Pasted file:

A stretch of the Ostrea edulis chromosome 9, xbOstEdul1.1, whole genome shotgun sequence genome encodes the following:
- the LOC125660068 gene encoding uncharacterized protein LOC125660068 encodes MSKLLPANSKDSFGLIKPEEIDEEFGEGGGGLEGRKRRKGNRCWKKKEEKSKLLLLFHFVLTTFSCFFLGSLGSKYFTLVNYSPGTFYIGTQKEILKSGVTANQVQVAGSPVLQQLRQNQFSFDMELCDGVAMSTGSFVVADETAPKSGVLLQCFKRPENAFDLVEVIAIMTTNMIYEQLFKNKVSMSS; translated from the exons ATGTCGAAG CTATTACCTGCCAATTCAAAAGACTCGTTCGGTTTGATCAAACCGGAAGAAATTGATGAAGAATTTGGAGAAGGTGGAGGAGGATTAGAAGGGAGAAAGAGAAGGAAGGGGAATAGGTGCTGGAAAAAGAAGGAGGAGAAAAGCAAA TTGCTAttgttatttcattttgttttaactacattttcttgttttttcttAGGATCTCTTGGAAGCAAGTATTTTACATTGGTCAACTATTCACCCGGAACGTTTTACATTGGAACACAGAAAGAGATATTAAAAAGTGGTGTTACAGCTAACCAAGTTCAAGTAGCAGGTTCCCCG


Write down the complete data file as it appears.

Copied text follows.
A stretch of the Ostrea edulis chromosome 9, xbOstEdul1.1, whole genome shotgun sequence genome encodes the following:
- the LOC125660068 gene encoding uncharacterized protein LOC125660068 encodes MSKLLPANSKDSFGLIKPEEIDEEFGEGGGGLEGRKRRKGNRCWKKKEEKSKLLLLFHFVLTTFSCFFLGSLGSKYFTLVNYSPGTFYIGTQKEILKSGVTANQVQVAGSPVLQQLRQNQFSFDMELCDGVAMSTGSFVVADETAPKSGVLLQCFKRPENAFDLVEVIAIMTTNMIYEQLFKNKVSMSS; translated from the exons ATGTCGAAG CTATTACCTGCCAATTCAAAAGACTCGTTCGGTTTGATCAAACCGGAAGAAATTGATGAAGAATTTGGAGAAGGTGGAGGAGGATTAGAAGGGAGAAAGAGAAGGAAGGGGAATAGGTGCTGGAAAAAGAAGGAGGAGAAAAGCAAA TTGCTAttgttatttcattttgttttaactacattttcttgttttttcttAGGATCTCTTGGAAGCAAGTATTTTACATTGGTCAACTATTCACCCGGAACGTTTTACATTGGAACACAGAAAGAGATATTAAAAAGTGGTGTTACAGCTAACCAAGTTCAAGTAGCAGGTTCCCCG